Don't scrimp on tyres

Which? Magazine recently studied tyre usage in the uk, and found that during this economic downturn many drivers are buying used part worn tyres. The problem with this is you do not know the history of the tyre. Why was it removed from its previous vehicle? Many tyres have defects internally with the tyres substructure, and this isn't always visible on the surface. If you are buying a part worn tyre, Ask to see the inside of the tyre, and refuse any tyres that show damage, patches, or strain marks. also check the dates on the tyres, as many part worn specialists often sell older tyres. in general any tyre that is over 5 years of age, should not be fitted. Which? concluded that the tyre is one of the most important parts of your vehicle, as it is the only part in contact with the road. o why scrimp on this essential part. You would not fit part worn brake pads...... Would you?


Boat trailer tyres

Do you tow a boat traier? If you do, then when was the last time you changed the tyres. like a caravan, the rubber on trailer tyres deteriorates due to lack of use, and standing in the same place for long periods of time. Ideally you should be changing the tyres every 7 years whether there is tread left or not. Once the rubber starts to deteriorate, it will happen fast, and splits will appear on the side walls or even in the tread itself. Don't become a statistic with a blown out tyre on the side or the road. If in doubt as to the age of your tyres, have a look on the hometyre website, where is shows how to read the DOT code.


Flat Tyre ? It may be your alloy wheel.

Just because you have a flat tyre, don't assume it is the tyre at fault. I was called out to a BMW X5 today with a flat tyre, upon inspection I found a crack on the inside of the alloy wheel. This can easily happen if you hit a pot hole. In this case the customer had also driven on the tyre when it was deflated damaging the inner sidewall, so he will now need a new wheel and a tyre.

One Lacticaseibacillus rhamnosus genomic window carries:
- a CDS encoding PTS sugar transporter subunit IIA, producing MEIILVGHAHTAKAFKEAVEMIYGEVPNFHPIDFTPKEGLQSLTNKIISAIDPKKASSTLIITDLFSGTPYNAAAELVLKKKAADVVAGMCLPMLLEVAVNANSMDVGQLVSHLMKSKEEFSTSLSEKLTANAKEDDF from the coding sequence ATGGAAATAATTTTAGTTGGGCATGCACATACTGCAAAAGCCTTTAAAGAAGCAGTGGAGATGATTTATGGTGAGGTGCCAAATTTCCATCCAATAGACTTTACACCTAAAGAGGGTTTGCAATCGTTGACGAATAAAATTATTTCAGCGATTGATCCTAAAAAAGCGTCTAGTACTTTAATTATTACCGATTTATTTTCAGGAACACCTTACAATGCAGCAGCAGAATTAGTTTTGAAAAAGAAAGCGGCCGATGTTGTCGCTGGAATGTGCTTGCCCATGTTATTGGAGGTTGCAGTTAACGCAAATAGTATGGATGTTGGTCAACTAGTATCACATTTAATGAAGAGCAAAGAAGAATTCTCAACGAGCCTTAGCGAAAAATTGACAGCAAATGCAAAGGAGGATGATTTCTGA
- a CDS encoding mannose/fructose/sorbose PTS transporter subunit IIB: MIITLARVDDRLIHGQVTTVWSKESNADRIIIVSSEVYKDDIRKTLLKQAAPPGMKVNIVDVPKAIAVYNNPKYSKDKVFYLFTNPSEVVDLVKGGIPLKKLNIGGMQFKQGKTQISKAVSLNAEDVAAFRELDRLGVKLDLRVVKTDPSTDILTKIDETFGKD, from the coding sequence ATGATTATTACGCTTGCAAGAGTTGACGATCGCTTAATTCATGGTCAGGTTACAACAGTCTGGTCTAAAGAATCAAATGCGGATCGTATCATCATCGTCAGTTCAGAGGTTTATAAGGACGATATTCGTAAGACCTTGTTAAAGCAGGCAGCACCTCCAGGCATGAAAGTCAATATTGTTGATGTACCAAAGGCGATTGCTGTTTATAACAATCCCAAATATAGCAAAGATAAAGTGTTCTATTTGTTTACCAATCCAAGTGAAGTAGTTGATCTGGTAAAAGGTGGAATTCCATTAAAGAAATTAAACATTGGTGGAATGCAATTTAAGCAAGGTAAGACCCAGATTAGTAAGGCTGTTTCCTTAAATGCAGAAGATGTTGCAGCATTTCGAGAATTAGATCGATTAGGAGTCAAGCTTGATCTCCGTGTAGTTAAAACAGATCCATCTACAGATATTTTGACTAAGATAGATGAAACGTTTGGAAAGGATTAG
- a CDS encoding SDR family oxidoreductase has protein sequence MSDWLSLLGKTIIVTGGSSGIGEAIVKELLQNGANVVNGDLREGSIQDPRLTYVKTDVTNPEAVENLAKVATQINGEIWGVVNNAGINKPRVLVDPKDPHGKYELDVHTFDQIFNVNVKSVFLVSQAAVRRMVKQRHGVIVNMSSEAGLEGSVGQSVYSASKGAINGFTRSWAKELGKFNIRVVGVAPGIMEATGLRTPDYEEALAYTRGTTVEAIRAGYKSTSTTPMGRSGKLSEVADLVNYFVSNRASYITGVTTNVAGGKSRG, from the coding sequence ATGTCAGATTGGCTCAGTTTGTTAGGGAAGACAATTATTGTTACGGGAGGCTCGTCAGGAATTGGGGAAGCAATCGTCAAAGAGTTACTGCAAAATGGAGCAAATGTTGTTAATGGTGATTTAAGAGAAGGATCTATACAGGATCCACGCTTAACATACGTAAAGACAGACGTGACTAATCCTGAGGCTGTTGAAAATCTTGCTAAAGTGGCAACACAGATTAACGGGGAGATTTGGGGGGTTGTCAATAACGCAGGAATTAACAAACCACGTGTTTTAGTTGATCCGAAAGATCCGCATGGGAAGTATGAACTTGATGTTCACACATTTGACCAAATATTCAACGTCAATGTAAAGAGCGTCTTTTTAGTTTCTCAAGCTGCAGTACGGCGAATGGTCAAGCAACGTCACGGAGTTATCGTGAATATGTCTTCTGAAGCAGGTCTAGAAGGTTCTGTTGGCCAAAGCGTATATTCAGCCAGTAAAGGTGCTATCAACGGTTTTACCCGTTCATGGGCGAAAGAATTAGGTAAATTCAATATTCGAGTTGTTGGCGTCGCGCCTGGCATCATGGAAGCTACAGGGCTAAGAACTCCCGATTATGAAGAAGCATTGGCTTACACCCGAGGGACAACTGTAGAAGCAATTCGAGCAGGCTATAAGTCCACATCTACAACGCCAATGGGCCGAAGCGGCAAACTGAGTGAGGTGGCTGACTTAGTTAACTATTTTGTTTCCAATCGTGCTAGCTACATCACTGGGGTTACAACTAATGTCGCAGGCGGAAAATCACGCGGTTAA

Tyre checks can avoid Bank Holiday breakdowns

Millions of drivers are expected to be hitting the roads this Spring Bank Holiday weekend but those failing to check their tyres before heading off risk motoring misery.

That’s the warning from TyreSafe, the UK’s leading tyre safety organisation, as the country gears up for an extra-long Bank Holiday weekend, giving many a well-earned opportunity to visit family, friends and loved-ones.

“We want people to enjoy their holidays and arrive safely at their destinations, so that’s why we’re urging them to do a few simple tyre checks before they head off and this includes the spare wheel as well. The great news is that these inspections are quick and simple yet pay real dividends,” said Stuart Jackson, chairman, TyreSafe.

The three key aspects of TyreSafe’s advice are checking the tyre’s Air pressure, Condition and Tread depth (ACT).


Bank holiday weekend, ensure your tyres are prepared for your travel.

With a bank holiday looming, How many people have checked their car tyres before commencing on a long trip. Most will check oil and water levels, but how many will check their tyres. Not just for air pressure, but also check for tread depth, splits or bulges. Don't leave it till the last minute to order your new tyres, give us a call at Hometyre to get your vehicle prepared for your trip.